2A - The Michigan Daily - Thursday, February 6, 2003
N. Korea restarts nuclear projects NEWS IN BRIEF
HEADLINES FROM AROUND THE WORLD
SEOUL, South Korea (AP) - North Korea said
yesterday it has reactivated its nuclear facilities, a
surprise announcement that raised questions whether
it was trying to take advantage of Washington's pre-
occupation with Iraq to ratchet up pressure in its own
standoff with the United States.
In Washington, the State Department said that if the
announcement was true, "this would be a very serious
development." It demanded the North "reverse this
action ... North Korea must visibly, verifiably and irre-
versibly dismantle its nuclear weapons program."
A North Korean spokesman announced the reacti-
vation, deepening the crisis over Pyongyang's nuclear
ambitions, just before Secretary of State Colin Pow-
ell spoke at the U.N. Security Council, presenting the
U.S. case against Iraq.
The North said the reactivated facilities would "for
the present stage" be used only to produce electricity
- but the United States says the facilities can pro-
duce nuclear weapons within months.
Even as it presses toward war with Iraq over
alleged hidden weapons of mass destruction, the
United States has insisted it wants a peaceful solution
in its standoff with North Korea.
President Bush "keeps all of his options open" but
still believes the standoff can be resolved diplomati-
cally, National Security Adviser Condoleezza Rice
said in an appearance on ABC's "Nightline."
White House spokesman Ari Fleischer discount-
ed that Pyongyang was timing the issue with Iraq
"North Korea has a history of doing things like they
did in the '90s, outside of the context of Iraq" he said.
The North's announcement came hours after South
Korea opened a road across the heavily fortified border
for the first time in more than half a century, trying to
ease tensions with the isolated communist regime.
Pyongyang wants direct talks with Washington.
Analysts say North Korea, which often accuses the
United States of plotting to invade it, fears Washing-
ton will turn up pressure on it if a war against Iraq is
The North may hope that heightening the stand-
off at a time when Washington is trying to concen-
trate on Iraq could prompt the United States to
The Pentagon is considering bolstering U.S. forces
in the region to deter the North from any provoca-
tions during an Iraq war. Washington says it has no
plans to invade North Korea.
Defense Secretary Donald Rumsfeld called North
Korea "a terrorist regime" and said restarting the
nuclear program would give the North a troubling
option - making nuclear weapons for itself or sell-
ing them to any other country.
The United States is pressing for the U.N. nuclear
watchdog agency to refer the issue to the Security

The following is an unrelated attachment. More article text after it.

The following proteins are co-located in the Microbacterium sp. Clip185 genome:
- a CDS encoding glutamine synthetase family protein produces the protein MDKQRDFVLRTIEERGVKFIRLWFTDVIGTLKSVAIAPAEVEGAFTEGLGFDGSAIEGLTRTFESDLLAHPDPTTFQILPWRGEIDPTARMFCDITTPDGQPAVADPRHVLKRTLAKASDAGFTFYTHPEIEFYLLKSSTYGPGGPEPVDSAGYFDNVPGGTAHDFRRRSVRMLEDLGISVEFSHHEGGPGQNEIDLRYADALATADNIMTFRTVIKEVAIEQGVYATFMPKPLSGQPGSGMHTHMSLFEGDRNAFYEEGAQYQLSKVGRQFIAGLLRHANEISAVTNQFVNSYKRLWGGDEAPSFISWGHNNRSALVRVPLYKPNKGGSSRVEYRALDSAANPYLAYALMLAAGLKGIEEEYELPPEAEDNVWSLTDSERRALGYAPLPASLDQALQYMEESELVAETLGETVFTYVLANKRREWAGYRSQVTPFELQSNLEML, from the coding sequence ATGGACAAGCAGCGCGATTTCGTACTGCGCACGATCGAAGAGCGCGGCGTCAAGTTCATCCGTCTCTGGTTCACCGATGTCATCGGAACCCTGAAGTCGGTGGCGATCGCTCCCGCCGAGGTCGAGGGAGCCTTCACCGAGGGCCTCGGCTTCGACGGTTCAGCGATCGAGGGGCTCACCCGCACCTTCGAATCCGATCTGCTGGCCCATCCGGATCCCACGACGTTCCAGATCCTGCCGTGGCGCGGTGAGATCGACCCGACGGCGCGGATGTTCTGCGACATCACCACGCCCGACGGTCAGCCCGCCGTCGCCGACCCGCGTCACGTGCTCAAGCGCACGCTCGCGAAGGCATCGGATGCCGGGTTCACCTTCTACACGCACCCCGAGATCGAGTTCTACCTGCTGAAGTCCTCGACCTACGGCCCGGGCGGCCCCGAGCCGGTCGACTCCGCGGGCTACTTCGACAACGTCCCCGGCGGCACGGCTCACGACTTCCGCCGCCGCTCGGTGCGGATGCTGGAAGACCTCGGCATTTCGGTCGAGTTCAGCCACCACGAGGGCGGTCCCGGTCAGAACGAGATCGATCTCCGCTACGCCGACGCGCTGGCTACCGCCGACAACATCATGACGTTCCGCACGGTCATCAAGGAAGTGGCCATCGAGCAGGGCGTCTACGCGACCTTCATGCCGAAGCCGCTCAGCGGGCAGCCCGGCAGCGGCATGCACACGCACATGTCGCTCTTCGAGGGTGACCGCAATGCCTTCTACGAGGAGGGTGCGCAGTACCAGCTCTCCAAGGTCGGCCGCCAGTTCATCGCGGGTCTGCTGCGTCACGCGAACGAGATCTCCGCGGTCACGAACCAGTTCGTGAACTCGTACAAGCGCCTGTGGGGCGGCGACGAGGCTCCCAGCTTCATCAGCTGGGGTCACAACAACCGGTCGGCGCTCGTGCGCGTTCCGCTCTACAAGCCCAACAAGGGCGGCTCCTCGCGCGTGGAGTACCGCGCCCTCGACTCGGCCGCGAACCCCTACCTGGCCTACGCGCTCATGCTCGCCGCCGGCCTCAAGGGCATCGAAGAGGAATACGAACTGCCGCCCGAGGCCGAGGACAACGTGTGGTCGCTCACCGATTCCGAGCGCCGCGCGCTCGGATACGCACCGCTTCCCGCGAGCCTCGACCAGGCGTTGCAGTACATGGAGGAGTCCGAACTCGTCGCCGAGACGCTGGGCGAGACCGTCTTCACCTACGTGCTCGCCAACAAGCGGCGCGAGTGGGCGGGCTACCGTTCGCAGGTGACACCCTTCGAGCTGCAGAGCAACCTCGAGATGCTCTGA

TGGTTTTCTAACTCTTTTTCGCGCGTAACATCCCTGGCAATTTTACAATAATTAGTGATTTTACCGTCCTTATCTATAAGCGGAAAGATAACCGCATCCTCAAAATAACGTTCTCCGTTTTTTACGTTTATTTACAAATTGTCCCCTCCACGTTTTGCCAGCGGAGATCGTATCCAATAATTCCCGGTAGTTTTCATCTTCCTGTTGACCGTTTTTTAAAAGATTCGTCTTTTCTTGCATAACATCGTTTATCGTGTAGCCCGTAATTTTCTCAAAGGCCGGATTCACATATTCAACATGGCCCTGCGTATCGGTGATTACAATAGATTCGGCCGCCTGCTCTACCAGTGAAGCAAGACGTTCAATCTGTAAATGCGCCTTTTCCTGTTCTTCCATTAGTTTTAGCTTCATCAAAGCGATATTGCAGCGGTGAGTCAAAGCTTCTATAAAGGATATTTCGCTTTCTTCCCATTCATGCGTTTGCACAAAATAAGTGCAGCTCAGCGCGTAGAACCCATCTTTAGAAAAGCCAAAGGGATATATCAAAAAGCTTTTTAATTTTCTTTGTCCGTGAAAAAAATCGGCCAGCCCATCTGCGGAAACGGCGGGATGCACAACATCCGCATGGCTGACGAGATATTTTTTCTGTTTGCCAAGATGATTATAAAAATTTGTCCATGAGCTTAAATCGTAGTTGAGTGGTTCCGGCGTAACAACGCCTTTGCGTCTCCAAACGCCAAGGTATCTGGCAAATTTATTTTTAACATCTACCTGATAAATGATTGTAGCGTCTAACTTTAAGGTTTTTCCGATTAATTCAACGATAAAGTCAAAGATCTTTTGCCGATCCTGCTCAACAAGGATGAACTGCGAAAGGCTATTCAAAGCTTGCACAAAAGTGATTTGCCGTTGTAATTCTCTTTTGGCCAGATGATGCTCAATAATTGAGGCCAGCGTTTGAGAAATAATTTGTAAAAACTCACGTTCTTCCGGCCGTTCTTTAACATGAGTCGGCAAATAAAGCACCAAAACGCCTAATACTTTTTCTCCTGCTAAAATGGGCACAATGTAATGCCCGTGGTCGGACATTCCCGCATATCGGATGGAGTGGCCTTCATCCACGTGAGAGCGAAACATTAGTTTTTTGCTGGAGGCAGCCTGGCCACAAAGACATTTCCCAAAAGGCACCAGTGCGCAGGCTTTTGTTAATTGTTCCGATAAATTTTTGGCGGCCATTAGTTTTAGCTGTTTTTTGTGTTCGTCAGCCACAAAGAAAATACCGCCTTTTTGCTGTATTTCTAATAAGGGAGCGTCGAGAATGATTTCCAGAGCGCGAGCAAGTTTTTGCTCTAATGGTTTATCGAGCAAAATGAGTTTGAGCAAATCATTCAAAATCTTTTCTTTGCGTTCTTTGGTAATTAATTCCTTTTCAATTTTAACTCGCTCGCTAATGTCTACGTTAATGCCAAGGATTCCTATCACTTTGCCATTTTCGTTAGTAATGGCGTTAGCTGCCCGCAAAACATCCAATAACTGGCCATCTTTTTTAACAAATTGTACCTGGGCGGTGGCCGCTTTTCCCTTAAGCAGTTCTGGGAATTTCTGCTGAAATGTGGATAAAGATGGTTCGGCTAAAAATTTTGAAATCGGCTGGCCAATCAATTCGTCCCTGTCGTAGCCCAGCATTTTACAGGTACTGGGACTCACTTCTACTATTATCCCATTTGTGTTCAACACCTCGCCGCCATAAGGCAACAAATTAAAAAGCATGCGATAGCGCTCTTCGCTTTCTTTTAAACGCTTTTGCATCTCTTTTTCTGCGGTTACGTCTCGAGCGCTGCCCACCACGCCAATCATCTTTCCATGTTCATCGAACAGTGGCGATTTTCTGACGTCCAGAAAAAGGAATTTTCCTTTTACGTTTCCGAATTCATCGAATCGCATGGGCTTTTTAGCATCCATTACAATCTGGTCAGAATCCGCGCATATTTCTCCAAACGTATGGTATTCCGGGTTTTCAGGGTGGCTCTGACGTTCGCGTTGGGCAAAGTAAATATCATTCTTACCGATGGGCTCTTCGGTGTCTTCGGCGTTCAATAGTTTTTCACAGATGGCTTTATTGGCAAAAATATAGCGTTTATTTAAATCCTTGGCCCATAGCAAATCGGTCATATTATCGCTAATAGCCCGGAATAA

Council - which would likely impose punitive sanc-
tions on the North. Pyongyang vehemently opposes
such a move.
At the International Atomic Energy Agency,
spokeswoman Melissa Fleming had no immediate
comment on the report from the North.
Woman dies in Israeli military strike
The Israeli military demolished the home of a Palestinian militant in the
Gaza Strip yesterday, killing an elderly woman inside, while in the West
Bank, troops shot dead a Palestinian policeman, officials and witnesses
Also, the army said 15 wanted Palestinians were arrested in raids
throughout the West Bank early yesterday, and seven more Palestinians
were taken in for questioning.
In central Gaza, Israeli forces entered the Maghazi refugee camp and
tore down the house that belonged to Baha Abu Said, a militant who died
during a November 2000 attack in which he killed two Israeli soldiers.
Abu Said's stepmother, Kamla Abu Said, was in the home when it was
demnlished, and died of chest injuries, according to relatives and doctors at
the Al Aqsa hospital in Deir al-Balah. It was not clear why she was still in the
house at the time of the demolition.
Israeli troops call for people to leave a house before tearing it down,
though there have been instances where deaf people were unaware of the
impending demolition, and were trapped inside. Abu Said's relatives said
her hearing was poor, but that she was not deaf.
SPACE CENTER, Houston
NASA doubts that debris doomed Columbia
After days of analysis, NASA backed away yesterday from the theory that a
piece of foam that struck Columbia during liftoff was the root cause of the space
shuttle's disintegration over Texas.
Shuttle program manager Ron Dittemore said investigators now are focusing
more closely on the desperate effort of Columbia's automatic control system to
hold the speed of the spacecraft stable despite an increasing level of wind resist-
ance, or drag, on the left wing.
Dittemore said that after a careful study of the damage possible from the fall of
a chunk of foam insulation that was believed to be 20 inches and 2 1/2 pounds,
investigators are "looking somewhere else."
"Right now, it just does not make sense to us that a piece of debris would be the
root cause for the loss of Columbia and its crew," he said. "There's got to be
Dittemore said investigators are now asking if there was "another event that
escaped our attention" that might have caused Columbia to break up just minutes